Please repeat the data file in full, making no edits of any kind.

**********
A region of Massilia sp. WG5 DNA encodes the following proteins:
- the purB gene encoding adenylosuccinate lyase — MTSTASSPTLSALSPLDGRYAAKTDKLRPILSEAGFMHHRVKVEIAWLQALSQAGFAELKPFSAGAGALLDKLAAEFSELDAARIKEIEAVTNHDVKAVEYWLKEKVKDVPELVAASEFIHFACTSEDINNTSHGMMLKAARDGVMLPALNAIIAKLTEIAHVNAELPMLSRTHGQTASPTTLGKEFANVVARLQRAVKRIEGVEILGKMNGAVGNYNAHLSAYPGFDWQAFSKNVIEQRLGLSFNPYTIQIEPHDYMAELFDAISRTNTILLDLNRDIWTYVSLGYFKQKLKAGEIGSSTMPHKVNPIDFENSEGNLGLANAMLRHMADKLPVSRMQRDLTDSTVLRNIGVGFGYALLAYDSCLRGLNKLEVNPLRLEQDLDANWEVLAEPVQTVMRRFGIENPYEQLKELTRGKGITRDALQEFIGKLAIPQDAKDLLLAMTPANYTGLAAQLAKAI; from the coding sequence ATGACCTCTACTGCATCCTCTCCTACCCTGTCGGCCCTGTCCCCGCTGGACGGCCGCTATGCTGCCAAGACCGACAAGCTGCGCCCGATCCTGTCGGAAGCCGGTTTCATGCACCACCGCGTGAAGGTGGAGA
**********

A region of Massilia sp. WG5 DNA encodes the following proteins:
- the purB gene encoding adenylosuccinate lyase — MTSTASSPTLSALSPLDGRYAAKTDKLRPILSEAGFMHHRVKVEIAWLQALSQAGFAELKPFSAGAGALLDKLAAEFSELDAARIKEIEAVTNHDVKAVEYWLKEKVKDVPELVAASEFIHFACTSEDINNTSHGMMLKAARDGVMLPALNAIIAKLTEIAHVNAELPMLSRTHGQTASPTTLGKEFANVVARLQRAVKRIEGVEILGKMNGAVGNYNAHLSAYPGFDWQAFSKNVIEQRLGLSFNPYTIQIEPHDYMAELFDAISRTNTILLDLNRDIWTYVSLGYFKQKLKAGEIGSSTMPHKVNPIDFENSEGNLGLANAMLRHMADKLPVSRMQRDLTDSTVLRNIGVGFGYALLAYDSCLRGLNKLEVNPLRLEQDLDANWEVLAEPVQTVMRRFGIENPYEQLKELTRGKGITRDALQEFIGKLAIPQDAKDLLLAMTPANYTGLAAQLAKAI; from the coding sequence ATGACCTCTACTGCATCCTCTCCTACCCTGTCGGCCCTGTCCCCGCTGGACGGCCGCTATGCTGCCAAGACCGACAAGCTGCGCCCGATCCTGTCGGAAGCCGGTTTCATGCACCACCGCGTGAAGGTGGAGA